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Why the US should ban kinetic anti-satellite weapons

This article was written by doctoral candidate Matthew Jenkins.

The United States has long been the world leader in developing and leveraging space-based technology. While the gap between the US and other countries has shrunk in recent years, the United States remains the nation most dependent on space-based capabilities. As of June 2020, the total number of active satellites in orbit was 2,787, of which 1,425 belong to the US, 382 to China, and 172 to Russia. All other states account for the remaining 808.[1] At no time in the history of space exploration has space been more congested, contested, and competitive.[2] Since the 1960s, the global economic system has become increasingly dependent on precision timing provided by space-based capabilities, which facilitate air travel, communications, banking, and numerous other core sectors in the global economy.[3] A guiding objective in the National Space Policy published last December is to preserve the space environment to enhance space activities’ long-term sustainability.[4] Given this emphasis and the particular dependence of the US on space-based technologies, policymakers should lead the global charge to ban the use of kinetic anti-satellite (ASAT) weapons development and testing through international legislation and multilateral cooperation of all nations who have a stake in ensuring the continued use of space for the benefit of all humanity.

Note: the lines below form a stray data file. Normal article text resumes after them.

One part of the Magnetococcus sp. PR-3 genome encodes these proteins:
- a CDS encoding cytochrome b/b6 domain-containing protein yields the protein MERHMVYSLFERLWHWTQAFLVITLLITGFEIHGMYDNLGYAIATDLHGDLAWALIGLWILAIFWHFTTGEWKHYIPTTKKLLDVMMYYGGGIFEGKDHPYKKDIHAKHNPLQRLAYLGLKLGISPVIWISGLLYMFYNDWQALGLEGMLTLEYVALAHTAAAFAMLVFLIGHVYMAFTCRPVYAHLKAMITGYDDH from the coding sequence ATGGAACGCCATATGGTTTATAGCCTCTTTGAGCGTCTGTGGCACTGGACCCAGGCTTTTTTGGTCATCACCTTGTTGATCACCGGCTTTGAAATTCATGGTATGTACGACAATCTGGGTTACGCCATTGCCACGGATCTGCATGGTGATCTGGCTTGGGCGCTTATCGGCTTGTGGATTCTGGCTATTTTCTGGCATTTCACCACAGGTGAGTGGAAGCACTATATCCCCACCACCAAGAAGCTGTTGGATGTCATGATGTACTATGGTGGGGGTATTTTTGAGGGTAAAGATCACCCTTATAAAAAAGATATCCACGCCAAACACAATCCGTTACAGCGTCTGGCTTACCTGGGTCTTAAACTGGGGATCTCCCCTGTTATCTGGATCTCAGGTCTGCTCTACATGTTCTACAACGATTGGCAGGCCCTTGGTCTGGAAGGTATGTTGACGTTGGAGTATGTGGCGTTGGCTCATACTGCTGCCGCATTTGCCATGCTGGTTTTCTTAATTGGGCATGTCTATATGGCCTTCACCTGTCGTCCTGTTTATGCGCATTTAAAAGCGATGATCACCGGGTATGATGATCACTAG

Read more at The Space Review